Smart House Radiant Barriers
You're probably wondering what a Smart House Radiant Barrier is, let alone why it would be in your attic. It's the most cutting-edge version of home insulation, and using the technology -- along with other advanced home-building techniques -- can amount to a 50 percent increase in heating and cooling efficiency [source: Smart Houses].
In fact, the Smart House Program, a business venture started by Guaranteed Watt Saver Systems, Inc. and Smart House Consultants, often guarantees a ceiling on your energy usage each month.
The technology was first used to create an airtight Apollo spacecraft. Efficiency has much larger implications in space, where outside temperatures range from 400 degrees Fahrenheit (204.44 degrees Celsius) to 400 degrees below zero Fahrenheit (minus 240 Celsius) [source: Smart Houses]. The advanced seal kept the temperatures inside the vessel comfortable.
The main component of the technology, an aluminized heat shield, translates to highly efficient residential construction. The barrier keeps warm and cold air out -- along with water vapors -- and reflects 95 percent of the sun's radiant heat [source: NASA Benefits at Home].
Is your interest in NASA beginning to reach new heights? You're in luck -- we have lots more information below.
- Black and Decker. "Dusting Off a Bit of History." (March 10, 2011)http://www.blackanddecker.com/dustbuster/dustbuster_innovation/default.aspx
- Chang, Kenneth. "Space Tourism May Mean One Giant Leap for Researchers." The New York Times. Feb. 28, 2011. (March 6, 2011)http://www.nytimes.com/2011/03/01/science/space/01orbit.html?_r=2&pagewanted=1&ref=science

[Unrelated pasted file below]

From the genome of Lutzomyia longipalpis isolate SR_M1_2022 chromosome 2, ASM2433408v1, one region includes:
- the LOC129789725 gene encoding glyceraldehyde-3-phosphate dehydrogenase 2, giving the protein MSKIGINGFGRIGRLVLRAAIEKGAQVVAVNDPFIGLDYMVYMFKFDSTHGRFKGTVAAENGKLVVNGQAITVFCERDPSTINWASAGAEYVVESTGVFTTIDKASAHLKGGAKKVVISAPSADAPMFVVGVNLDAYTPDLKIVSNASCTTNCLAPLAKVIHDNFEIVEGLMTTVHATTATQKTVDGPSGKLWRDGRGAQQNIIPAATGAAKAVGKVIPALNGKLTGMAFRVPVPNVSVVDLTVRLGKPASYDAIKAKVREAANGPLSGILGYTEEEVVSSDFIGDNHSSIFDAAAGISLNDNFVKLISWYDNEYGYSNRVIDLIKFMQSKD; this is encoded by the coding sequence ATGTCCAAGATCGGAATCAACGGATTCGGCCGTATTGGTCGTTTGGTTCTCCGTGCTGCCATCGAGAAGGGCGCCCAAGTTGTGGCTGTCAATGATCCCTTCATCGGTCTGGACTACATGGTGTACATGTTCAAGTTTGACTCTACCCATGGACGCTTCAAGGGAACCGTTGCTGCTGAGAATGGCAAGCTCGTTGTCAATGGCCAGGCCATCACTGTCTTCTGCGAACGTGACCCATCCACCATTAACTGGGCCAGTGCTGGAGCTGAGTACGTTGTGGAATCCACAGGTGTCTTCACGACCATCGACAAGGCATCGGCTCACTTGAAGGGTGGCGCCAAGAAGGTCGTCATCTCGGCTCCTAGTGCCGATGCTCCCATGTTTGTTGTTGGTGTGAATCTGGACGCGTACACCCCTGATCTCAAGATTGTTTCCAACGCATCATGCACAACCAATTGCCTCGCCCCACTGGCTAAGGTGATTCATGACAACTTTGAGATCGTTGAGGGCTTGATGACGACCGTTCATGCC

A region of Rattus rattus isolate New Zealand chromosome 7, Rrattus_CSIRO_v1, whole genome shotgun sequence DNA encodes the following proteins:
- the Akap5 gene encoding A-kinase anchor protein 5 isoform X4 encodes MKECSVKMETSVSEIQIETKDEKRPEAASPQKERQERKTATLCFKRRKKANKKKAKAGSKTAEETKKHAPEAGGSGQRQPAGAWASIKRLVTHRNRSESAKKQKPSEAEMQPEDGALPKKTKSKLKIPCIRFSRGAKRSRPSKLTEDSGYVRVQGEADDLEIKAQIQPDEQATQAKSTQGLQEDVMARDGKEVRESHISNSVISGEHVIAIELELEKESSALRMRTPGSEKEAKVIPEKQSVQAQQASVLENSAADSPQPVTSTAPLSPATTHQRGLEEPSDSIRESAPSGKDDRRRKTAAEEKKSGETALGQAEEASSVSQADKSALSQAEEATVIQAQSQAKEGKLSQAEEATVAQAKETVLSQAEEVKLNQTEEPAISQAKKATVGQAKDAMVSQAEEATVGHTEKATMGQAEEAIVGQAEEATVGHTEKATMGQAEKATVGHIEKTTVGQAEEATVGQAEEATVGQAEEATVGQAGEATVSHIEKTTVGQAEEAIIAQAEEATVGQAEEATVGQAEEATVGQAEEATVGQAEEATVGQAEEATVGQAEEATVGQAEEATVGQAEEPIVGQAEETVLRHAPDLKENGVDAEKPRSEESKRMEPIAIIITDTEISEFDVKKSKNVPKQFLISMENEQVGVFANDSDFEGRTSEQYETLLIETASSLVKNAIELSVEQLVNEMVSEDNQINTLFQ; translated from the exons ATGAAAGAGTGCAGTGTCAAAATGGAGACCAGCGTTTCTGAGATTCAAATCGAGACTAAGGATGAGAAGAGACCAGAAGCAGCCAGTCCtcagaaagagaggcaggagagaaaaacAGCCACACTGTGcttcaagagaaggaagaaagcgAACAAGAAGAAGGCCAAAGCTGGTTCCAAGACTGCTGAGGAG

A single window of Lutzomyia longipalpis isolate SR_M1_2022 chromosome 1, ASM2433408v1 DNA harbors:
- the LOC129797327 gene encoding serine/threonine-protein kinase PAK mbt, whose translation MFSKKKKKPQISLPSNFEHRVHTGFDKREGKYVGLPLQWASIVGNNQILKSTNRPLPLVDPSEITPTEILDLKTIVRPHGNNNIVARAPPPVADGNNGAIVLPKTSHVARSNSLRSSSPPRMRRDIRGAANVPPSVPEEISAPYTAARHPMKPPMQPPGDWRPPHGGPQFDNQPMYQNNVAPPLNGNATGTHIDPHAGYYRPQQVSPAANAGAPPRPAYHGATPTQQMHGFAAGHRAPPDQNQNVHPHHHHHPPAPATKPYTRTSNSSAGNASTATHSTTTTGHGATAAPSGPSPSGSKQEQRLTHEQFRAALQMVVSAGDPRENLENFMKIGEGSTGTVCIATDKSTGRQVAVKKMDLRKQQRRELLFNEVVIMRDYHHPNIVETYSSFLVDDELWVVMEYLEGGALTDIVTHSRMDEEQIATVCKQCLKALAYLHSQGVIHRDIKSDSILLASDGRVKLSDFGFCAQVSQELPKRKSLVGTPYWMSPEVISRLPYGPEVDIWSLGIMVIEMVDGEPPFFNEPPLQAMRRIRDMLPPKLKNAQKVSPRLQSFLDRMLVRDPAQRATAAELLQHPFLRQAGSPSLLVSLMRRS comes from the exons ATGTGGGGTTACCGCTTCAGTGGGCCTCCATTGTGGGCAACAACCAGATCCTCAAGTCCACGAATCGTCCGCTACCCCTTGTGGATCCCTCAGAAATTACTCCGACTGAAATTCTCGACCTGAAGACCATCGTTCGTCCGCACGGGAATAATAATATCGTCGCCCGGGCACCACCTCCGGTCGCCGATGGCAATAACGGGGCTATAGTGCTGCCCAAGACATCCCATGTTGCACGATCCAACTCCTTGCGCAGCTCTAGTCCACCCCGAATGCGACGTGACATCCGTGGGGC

- Consumer Home Recreation NASA Web site. "High Tech, Low Temp Insulation." (March 8, 2011)http://ntrs.nasa.gov/archive/nasa/casi.ntrs.nasa.gov/20020064734_2002103728.pdf
- Energy. "Smart Houses." (March 10, 2011)http://electra.ihmc.us/rid=1J205DDXJ-27ZRJZ9-1ZFZ/insulation.pdf
- Marshall Space Flight Center Web site. "At Home With NASA." (March 10, 2011)http://techtran.msfc.nasa.gov/at_home/home3.htm
- NASA Spinoff. "Forty-Year-Old Foam Springs Back With New Benefits." 2005. (March 8, 2011)http://www.sti.nasa.gov/tto/Spinoff2005/ch_6.html
- NASA Spinoff. "Home Insulation." 1994. (March 8, 2011)http://www.sti.nasa.gov/spinoff/spinitem?title=Home+Insulation
- NASA Spinoff. "NASA Podcasts" Aug. 25, 2008. (March 8, 2011)http://www.nasa.gov/multimedia/podcasting/nasa360/nasa360-0101.html
- NASA Spinoff. "Spinoff Frequently Asked Questions." (March 8, 2011)http://www.sti.nasa.gov/tto/spinfaq.htm
- NASA Tech. "25 Years of NASA Tech Briefs." (March 10, 2011)http://www.nasatech.com/Features/timeline/timeline.html
- NASA Web site. "NASA Benefits at Home." July 29, 2004. (March 10, 2011)http://www.nasa.gov/audience/foreducators/k4/features/F_NASA_Benefits_at_Home_prt.htm
- Nikon Web site. "Vol. 12. Special titanium Nikon cameras and NASA cameras." (March 7, 2011)http://imaging.nikon.com/products/imaging/technology/history/rhnc12ti-e/index.htm
- Otto, Sasjkia. "Apollo 11 moon landing: top 15 NASA inventions." The Telegraph. July 22, 2009. (March 7, 2011)http://www.telegraph.co.uk/science/space/5893387/Apollo-11-moon-landing-top-15-Nasa-inventions.html
NASA's HiDyRS-X camera was built for rocket science tests. Learn more about the rocket camera in this HowStuffWorks Now article.